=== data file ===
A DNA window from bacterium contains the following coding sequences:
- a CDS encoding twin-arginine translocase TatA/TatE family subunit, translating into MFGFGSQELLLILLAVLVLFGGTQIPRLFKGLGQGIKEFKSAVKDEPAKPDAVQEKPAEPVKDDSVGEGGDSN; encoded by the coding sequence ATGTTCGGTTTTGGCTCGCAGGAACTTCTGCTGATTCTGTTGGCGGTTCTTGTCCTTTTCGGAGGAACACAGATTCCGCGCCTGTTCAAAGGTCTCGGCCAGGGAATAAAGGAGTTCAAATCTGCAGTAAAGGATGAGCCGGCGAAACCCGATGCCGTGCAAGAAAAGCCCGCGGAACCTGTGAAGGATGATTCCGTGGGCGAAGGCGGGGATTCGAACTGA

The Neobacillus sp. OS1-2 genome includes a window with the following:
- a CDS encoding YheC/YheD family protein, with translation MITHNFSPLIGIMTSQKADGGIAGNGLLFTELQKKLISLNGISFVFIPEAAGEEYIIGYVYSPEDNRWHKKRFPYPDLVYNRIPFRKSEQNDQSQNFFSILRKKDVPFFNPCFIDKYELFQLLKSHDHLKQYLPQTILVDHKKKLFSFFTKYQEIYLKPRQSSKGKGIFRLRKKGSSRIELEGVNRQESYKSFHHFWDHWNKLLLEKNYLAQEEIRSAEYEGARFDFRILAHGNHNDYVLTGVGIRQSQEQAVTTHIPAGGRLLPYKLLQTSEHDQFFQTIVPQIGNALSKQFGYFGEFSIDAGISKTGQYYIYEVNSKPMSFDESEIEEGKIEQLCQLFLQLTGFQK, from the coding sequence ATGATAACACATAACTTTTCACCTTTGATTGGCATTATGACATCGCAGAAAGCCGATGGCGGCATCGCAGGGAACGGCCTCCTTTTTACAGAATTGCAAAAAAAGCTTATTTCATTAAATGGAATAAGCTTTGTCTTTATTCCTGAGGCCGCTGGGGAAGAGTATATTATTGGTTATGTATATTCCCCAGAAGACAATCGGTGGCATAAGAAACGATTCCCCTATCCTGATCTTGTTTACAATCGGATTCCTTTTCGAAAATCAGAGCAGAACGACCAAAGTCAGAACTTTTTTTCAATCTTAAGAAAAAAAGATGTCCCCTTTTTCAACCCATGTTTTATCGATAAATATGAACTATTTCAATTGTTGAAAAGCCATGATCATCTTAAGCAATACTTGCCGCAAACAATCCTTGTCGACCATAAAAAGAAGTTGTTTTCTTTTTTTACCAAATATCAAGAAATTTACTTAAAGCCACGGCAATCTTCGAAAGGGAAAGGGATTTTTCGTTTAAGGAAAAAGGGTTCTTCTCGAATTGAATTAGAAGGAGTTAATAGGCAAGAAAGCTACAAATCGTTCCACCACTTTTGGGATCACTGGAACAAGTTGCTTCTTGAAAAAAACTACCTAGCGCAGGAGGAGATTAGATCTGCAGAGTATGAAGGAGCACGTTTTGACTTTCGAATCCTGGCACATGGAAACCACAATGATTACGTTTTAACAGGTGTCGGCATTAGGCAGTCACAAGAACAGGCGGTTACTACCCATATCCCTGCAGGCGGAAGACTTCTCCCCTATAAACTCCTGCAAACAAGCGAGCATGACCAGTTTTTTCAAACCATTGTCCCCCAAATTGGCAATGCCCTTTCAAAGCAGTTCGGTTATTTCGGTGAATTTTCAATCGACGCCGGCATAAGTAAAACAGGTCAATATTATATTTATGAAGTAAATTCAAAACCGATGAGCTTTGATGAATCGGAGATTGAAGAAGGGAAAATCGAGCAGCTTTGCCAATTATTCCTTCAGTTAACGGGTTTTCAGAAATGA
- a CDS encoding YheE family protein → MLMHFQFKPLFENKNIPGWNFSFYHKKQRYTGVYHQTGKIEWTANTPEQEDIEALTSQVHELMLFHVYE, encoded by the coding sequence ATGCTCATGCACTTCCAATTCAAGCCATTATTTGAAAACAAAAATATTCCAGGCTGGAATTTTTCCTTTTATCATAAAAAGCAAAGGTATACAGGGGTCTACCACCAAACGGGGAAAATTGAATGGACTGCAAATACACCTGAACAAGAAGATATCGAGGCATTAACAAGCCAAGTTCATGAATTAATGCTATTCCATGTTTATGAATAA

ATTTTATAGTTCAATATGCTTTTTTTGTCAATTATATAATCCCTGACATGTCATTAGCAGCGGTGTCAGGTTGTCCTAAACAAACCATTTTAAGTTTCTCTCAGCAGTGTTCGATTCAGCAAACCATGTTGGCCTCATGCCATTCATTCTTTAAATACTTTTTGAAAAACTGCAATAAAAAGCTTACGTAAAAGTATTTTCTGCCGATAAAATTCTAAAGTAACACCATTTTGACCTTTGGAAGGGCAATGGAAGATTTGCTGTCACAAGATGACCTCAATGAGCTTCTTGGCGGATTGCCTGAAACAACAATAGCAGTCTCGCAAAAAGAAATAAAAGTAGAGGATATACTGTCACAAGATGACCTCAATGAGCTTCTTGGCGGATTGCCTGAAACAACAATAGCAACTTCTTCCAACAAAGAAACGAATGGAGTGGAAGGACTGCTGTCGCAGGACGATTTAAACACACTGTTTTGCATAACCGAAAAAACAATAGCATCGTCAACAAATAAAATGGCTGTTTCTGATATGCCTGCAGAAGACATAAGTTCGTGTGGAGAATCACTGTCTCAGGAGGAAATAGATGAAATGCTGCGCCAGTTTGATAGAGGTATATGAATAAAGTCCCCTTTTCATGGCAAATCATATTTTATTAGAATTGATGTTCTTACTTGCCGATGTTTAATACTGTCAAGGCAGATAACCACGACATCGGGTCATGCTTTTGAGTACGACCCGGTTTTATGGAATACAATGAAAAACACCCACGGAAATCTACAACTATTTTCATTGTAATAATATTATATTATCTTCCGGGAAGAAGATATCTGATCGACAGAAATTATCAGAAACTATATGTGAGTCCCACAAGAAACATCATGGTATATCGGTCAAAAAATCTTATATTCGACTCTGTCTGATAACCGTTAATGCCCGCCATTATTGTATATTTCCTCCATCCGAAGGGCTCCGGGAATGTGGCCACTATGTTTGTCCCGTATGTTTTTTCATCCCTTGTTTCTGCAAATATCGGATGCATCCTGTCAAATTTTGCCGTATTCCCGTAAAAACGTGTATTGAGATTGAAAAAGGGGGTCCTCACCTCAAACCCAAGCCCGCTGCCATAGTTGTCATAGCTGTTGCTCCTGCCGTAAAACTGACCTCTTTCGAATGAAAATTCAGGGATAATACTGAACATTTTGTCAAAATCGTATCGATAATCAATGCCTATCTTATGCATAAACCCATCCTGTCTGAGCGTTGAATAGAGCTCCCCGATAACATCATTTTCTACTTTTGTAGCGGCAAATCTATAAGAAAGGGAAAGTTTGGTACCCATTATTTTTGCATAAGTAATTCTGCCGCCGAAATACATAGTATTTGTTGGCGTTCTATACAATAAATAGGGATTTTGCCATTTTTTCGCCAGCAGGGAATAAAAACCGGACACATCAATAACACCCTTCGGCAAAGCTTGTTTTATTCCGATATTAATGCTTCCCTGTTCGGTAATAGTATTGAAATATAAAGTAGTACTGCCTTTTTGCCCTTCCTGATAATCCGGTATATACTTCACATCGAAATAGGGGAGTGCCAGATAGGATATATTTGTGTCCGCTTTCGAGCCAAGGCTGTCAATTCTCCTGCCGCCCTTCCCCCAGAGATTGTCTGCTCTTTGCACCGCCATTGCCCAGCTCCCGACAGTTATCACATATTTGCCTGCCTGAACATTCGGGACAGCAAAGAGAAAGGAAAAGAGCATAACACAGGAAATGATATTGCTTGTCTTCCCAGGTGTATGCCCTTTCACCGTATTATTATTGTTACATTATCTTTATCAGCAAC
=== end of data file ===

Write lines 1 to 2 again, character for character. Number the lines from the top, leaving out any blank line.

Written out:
A DNA window from bacterium contains the following coding sequences:
- a CDS encoding twin-arginine translocase TatA/TatE family subunit, translating into MFGFGSQELLLILLAVLVLFGGTQIPRLFKGLGQGIKEFKSAVKDEPAKPDAVQEKPAEPVKDDSVGEGGDSN; encoded by the coding sequence ATGTTCGGTTTTGGCTCGCAGGAACTTCTGCTGATTCTGTTGGCGGTTCTTGTCCTTTTCGGAGGAACACAGATTCCGCGCCTGTTCAAAGGTCTCGGCCAGGGAATAAAGGAGTTCAAATCTGCAGTAAAGGATGAGCCGGCGAAACCCGATGCCGTGCAAGAAAAGCCCGCGGAACCTGTGAAGGATGATTCCGTGGGCGAAGGCGGGGATTCGAACTGA